Ilya Orlov (Martin Bazyl/League1 Ontario)
Alliance United men’s coach Ilya Orlov managed just one game this summer.
One bloody game.
That tilt with fellow League1 Ontario men’s side Woodbridge Strikers (which Alliance won 1-0, by the way) came amid ever-changing rules, regulations, and logistics surrounding COVID-19 that hampered plans for more such challenges in the wake of a cancelled L1O season.
“That's probably been the biggest challenge,” Orlov told League1Ontario.com, citing a cancelled friendly with USL League One side Toronto FC II over the Thanksgiving weekend.
Alliance finished third in the 2019 L1O regular season with a 11-3-1 record. A loss of talent to U SPORTS and NCAA schools ended their playoff run at the semi-final stage.
Training had continued for Orlov’s group through the summer – as with many squads in League1 Ontario since Ontario Soccer first introduced their return to play plan this Spring – with only recent restrictions in York Region limiting proceedings.
“We've had the whole team there pretty much every session,” Orlov said earlier in October, before York Region entered a modified Stage 2, enforced by the Ontario government. “I always warn the guys about the lack of games, or whatever, but they still wanted to keep training.”
Coaching has evolved during the COVID-19 pandemic just as it did at its start. Orlov and his coaching staff at Alliance had gotten creative with the lack of matches, taking the classic “scrimmage at the end of practice” to a greater level.
“When we played games, training was very tactically-based,” Orlov began. “Now it's more game-based so we play more small-sided games just so the guys are motivated. Whether you're six years old or you're playing for Liverpool, you need to love to play.”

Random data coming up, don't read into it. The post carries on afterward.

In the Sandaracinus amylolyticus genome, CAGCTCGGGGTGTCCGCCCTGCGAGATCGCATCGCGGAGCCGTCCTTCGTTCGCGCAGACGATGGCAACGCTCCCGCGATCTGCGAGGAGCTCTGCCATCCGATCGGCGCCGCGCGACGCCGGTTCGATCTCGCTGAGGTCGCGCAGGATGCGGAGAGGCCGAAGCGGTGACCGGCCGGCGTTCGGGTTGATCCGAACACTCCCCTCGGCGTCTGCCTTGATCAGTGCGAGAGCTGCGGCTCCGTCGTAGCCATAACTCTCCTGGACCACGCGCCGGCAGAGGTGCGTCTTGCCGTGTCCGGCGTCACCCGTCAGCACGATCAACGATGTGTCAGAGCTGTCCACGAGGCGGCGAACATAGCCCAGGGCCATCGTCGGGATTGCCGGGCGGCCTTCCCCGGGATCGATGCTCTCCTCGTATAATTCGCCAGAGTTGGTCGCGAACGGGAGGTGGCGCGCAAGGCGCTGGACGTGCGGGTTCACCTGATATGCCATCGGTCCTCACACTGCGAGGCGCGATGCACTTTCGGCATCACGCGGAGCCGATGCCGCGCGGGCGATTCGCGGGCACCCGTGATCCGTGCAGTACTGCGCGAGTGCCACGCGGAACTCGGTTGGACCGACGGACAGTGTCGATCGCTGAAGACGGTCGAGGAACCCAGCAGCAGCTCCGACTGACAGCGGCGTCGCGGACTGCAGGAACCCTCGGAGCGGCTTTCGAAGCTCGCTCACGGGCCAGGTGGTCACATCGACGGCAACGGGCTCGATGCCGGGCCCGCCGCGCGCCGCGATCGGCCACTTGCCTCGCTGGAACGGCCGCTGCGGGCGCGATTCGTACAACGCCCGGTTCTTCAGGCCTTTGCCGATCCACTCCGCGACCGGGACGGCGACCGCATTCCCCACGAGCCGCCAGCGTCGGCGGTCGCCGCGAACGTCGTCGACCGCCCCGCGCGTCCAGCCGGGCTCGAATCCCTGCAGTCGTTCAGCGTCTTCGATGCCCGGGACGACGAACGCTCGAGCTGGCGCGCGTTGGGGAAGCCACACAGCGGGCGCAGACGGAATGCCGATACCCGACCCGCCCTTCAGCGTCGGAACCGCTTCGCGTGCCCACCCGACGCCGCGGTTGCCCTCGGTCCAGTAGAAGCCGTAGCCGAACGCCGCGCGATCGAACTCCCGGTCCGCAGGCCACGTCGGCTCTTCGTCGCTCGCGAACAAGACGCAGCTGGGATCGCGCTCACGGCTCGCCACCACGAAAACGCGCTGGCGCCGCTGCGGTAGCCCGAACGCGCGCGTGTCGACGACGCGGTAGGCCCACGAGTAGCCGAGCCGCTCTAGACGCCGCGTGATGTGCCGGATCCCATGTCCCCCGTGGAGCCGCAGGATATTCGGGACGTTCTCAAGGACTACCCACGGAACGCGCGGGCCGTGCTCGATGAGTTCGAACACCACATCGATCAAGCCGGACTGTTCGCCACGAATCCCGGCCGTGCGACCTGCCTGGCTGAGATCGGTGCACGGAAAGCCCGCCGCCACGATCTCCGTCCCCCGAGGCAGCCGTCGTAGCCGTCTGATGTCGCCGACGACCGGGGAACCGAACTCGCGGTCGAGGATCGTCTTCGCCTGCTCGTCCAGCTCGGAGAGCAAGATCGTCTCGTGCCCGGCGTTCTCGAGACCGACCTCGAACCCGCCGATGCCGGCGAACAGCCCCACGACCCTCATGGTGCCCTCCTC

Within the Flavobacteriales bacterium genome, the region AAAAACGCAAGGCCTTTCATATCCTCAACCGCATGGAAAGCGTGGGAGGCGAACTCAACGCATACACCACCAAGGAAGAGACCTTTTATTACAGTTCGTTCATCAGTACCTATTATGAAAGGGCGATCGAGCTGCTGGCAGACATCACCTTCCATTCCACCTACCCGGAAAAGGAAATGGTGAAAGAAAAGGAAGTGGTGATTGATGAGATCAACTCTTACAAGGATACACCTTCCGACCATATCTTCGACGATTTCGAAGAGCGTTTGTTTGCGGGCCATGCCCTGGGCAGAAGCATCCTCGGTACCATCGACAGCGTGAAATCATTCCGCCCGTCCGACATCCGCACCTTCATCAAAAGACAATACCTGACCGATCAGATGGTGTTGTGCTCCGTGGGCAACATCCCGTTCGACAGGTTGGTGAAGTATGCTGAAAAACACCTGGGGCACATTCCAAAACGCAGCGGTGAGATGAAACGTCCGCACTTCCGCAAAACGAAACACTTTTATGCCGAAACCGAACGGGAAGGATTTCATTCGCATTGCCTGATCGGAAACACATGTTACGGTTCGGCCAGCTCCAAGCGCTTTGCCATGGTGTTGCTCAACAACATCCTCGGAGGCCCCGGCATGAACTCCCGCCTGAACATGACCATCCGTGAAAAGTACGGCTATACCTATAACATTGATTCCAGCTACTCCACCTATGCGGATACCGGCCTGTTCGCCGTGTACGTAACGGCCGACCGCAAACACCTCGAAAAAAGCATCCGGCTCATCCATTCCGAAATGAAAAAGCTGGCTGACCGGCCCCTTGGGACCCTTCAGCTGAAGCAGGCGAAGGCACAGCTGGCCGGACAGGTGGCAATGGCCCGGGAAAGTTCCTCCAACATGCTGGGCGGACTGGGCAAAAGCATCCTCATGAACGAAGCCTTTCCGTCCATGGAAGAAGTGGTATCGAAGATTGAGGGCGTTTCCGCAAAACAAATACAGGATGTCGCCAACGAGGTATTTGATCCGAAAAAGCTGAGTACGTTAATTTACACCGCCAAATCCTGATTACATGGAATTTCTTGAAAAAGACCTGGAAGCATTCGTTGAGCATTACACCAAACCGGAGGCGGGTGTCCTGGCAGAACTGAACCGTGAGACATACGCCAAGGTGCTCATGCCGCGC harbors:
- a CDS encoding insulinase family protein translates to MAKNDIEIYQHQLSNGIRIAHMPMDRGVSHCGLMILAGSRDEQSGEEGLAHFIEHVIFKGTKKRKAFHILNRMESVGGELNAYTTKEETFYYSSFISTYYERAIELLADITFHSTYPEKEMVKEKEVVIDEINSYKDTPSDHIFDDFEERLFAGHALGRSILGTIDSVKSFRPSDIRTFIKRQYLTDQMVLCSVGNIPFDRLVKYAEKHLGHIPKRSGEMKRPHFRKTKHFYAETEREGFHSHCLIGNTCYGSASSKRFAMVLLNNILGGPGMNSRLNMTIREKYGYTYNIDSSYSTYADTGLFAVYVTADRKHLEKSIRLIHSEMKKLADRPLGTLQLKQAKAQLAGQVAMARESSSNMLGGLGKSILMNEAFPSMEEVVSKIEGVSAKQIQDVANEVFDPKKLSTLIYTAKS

Alliance has also run “competition days,” which brings players together for small-sided games and various tasks to keep the competitive spirit that, if you ask Orlov, has affected his players.
“Making training more competitive and making training more game-based is how you get around some of those issues,” Orlov said.
“Our younger players are missing that competition. They're missing a year of development. I don't think it's catastrophic, they can recover from this and everyone's in the same boat.”
The long-term effects of the COVID-19 stoppage on Ontario’s high-level soccer players remain unknown. When asked, the former York University player and U SPORTS National Champion doesn’t have an answer... but can offer a few theories.
“It's been tough for the guys because they're so used to training and playing now for 10-to-11 months a year,” Orlov said. “We had a really good League1 team going, too, so there are mental hurdles there too."
The cohort most hard-hit? Mature players, in their mid-20s, who Orlov fears may drop soccer entirely.
“The effect won't be as big on 18-or-19-year-olds – those 25 year-old-and-older talents that are used to playing every day, going to work or school, and getting that rhythm – now soccer has dropped off, we might lose a couple of them because it’s not a priority,” Orlov said.
“If they miss a year, who knows, they may completely step away from that high-performance League1 level. That's the biggest worry.”
In an ongoing series, CanPL.ca’s Marty Thompson checks in with League1 Ontario players, coaches, and administrators on current plans, COVID-19’s effects, and much more.